I was born and raised in southern Ontario, Canada.  From a young age, I quickly found a love of nature and exploring.  We spent our summers camping throughout Ontario and sometimes further, exploring Canada and the United States.  I remember collecting tadpoles, insects, leaves and anything else that I would find.  Throughout the years, we would regularly visit the local conservation areas near home.  My passion for birds started at the age of 5, when my mom received a bird field guide for her birthday.  I remember taking the book to bed with me every night and learning the birds through the photographs and reading the text.  My favourite bird in the book was the Blue-gray Tanager, which through a rather over-exposed photo, appeared an inconceivable light blue.

Me and Oscar, Mountsberg Conservation Area, 2007
Through my school years, I was dedicated to my studies and involved in various extra-curricular activities including figure skating, music programs, wildlife clubs and more.  Due to a poor placement in grade 7, I felt I needed more than just basic schooling.  I began to volunteer at my favourite natural place to visit in the area, Mountsberg Conservation Area.  Since I was young (12 years old at the time), I aided where I could, including cleaning animal cages, assisting with school programs, and eventually helping in their Raptor Centre.  I immediately fell in love even more with the birds there, and the opportunity to work directly wild birds of prey was incredibly rewarding.  I carried on working at the park and primarily in the Raptor Centre for over 10 years.  

Another interest of mine that started at a young age was a growing passion for rainforests and tropical environments and animals.  I remember completing various projects in my school years about rainforests, deforestation, creating games, and focusing interest on animals found in those areas.  Little did I know that this dream to live and work in the tropics would be a reality for me.  In 2007, after completing my undergraduate degree in Wildlife Biology, I traveled to Peru with a friend to volunteer at a biodiversity station, deep in the heart of the western Amazon.  I immediately fell in love - this trip was a dream come true.  Incredible species including capybaras, Black Hawk-Eagles, Red-and-green Macaws and a plethora of other wildlife opened my eyes to the world of tourism in Latin America, particularly in biologically-diverse and environmentally sensitive areas.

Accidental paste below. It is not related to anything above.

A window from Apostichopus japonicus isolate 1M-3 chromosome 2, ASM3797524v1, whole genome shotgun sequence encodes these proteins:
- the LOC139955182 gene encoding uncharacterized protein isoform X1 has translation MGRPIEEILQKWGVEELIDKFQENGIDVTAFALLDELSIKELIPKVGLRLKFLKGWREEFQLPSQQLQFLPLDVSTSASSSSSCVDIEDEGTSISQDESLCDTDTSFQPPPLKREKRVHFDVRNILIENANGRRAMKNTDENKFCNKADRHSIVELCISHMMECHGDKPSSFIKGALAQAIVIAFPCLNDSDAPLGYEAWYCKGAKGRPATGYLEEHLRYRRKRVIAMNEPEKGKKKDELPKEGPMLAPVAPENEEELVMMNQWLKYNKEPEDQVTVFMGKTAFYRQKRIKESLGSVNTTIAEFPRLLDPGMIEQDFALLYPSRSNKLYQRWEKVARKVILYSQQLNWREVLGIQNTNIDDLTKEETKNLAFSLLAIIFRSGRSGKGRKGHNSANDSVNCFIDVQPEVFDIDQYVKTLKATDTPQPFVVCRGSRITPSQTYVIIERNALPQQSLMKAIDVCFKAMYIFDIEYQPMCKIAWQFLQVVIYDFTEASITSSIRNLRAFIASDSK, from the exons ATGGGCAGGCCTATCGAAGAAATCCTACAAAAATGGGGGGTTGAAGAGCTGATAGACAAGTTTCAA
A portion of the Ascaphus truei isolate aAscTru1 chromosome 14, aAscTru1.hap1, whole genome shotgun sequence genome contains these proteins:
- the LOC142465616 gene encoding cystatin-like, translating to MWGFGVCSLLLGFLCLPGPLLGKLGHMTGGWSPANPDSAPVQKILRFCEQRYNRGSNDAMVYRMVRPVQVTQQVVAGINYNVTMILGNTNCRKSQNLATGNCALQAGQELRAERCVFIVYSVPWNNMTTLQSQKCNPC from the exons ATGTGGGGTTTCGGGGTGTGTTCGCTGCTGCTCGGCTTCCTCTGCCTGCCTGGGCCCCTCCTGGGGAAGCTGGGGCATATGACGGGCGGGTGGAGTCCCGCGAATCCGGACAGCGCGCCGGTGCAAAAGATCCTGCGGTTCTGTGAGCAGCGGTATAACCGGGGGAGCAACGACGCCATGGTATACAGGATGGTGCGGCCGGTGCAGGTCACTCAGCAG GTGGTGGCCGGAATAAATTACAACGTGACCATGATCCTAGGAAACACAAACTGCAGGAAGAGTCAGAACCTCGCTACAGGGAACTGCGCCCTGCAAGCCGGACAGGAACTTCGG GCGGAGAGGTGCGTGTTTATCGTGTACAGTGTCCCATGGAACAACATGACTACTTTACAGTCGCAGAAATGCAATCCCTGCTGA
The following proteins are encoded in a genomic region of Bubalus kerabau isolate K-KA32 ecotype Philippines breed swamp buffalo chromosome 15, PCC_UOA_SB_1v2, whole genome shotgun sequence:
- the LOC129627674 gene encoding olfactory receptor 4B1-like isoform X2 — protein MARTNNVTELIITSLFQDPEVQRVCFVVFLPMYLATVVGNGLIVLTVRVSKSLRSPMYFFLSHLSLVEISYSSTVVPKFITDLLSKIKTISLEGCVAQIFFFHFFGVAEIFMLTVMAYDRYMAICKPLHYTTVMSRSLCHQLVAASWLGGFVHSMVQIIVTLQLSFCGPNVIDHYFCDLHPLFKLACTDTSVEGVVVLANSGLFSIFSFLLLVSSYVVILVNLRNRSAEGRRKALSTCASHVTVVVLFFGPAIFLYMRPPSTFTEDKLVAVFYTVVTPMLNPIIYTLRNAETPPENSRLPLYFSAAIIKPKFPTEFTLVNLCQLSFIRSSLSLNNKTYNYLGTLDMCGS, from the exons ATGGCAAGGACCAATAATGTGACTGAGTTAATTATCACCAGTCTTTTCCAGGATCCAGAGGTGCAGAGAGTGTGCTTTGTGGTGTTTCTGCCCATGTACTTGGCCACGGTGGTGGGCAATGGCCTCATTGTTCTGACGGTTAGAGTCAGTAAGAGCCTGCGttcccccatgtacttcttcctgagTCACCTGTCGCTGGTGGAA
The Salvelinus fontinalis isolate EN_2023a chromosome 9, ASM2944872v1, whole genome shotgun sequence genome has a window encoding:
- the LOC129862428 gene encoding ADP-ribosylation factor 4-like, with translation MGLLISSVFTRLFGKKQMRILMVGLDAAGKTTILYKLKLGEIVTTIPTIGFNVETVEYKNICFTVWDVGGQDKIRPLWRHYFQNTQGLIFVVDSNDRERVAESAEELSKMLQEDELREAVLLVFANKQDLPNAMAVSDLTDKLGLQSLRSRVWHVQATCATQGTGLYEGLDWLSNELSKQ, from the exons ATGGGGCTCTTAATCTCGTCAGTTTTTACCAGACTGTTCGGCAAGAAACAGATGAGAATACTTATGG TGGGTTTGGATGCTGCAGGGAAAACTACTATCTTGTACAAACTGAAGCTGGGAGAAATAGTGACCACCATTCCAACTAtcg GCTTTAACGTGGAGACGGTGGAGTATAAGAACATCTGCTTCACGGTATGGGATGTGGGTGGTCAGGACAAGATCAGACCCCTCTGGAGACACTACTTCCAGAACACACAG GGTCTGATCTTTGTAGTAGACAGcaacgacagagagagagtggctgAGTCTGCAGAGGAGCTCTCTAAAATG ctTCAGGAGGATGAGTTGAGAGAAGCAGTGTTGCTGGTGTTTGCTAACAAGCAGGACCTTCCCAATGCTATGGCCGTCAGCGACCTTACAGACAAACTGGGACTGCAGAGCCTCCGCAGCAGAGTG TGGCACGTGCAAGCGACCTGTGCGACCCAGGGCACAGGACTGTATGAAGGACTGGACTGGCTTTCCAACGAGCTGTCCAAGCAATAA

I furthered my education later that year by studying Eco-tourism Management.  While keeping an eye out for various opportunities in Central and South America, I came across a posting for a volunteer position to work with Harpy Eagles in the forests of Central Panama.  While a 6-month volunteer commitment was difficult to manage up until this point, I realized that the experience gained would be worth it.  So, in late 2008, I arrived in Gamboa, Panama, and worked for 7 months on the Peregrine Fund's Harpy Eagle Conservation Project, a long-term project studying these magnificent and beautiful birds. With my background and passion in working with raptors, and a continuously growing passion for the Neotropics, working on this project was the best decision I have made to date.  

Amazonian Ecuador, 2010
Since then, I have returned to the tropics several times, to Belize, Mexico, Costa Rica, Ecuador and Honduras for various jobs (and travel opportunities as well!).  While each country is different in their own ways, I am particularly fond of both Panama and Ecuador, for their diversity in habitats and amazing wildlife.  Combining my education and interests in biology, education, conservation and the Neotropics, I am still pursuing opportunities in Latin America, in the best ways that I can - conservation projects, community development, guiding and more.  I have an open road ahead of me, live in the present and look forward to what the future brings.  

~ Jenn 
Exploring a small cave at Rockwood Conservation Area, Ontario (2012)

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